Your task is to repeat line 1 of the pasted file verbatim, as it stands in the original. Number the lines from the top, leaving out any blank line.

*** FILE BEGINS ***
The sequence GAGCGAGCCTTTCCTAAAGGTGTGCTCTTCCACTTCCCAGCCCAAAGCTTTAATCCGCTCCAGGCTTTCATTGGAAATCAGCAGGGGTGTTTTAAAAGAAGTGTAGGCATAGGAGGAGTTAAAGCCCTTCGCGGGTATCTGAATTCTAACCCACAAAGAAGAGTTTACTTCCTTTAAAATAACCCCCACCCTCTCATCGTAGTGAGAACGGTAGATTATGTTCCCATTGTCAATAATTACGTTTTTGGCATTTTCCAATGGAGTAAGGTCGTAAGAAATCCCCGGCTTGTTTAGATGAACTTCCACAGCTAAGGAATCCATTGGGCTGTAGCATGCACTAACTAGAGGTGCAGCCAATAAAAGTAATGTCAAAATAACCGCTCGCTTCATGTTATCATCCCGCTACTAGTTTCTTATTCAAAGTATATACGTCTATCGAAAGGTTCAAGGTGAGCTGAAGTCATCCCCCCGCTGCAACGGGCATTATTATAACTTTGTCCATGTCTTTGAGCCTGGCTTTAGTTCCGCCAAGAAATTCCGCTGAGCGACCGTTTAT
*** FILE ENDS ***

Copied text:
The sequence GAGCGAGCCTTTCCTAAAGGTGTGCTCTTCCACTTCCCAGCCCAAAGCTTTAATCCGCTCCAGGCTTTCATTGGAAATCAGCAGGGGTGTTTTAAAAGAAGTGTAGGCATAGGAGGAGTTAAAGCCCTTCGCGGGTATCTGAATTCTAACCCACAAAGAAGAGTTTACTTCCTTTAAAATAACCCCCACCCTCTCATCGTAGTGAGAACGGTAGATTATGTTCCCATTGTCAATAATTACGTTTTTGGCATTTTCCAATGGAGTAAGGTCGTAAGAAATCCCCGGCTTGTTTAGATGAACTTCCACAGCTAAGGAATCCATTGGGCTGTAGCATGCACTAACTAGAGGTGCAGCCAATAAAAGTAATGTCAAAATAACCGCTCGCTTCATGTTATCATCCCGCTACTAGTTTCTTATTCAAAGTATATACGTCTATCGAAAGGTTCAAGGTGAGCTGAAGTCATCCCCCCGCTGCAACGGGCATTATTATAACTTTGTCCATGTCTTTGAGCCTGGCTTTAGTTCCGCCAAGAAATTCCGCTGAGCGACCGTTTAT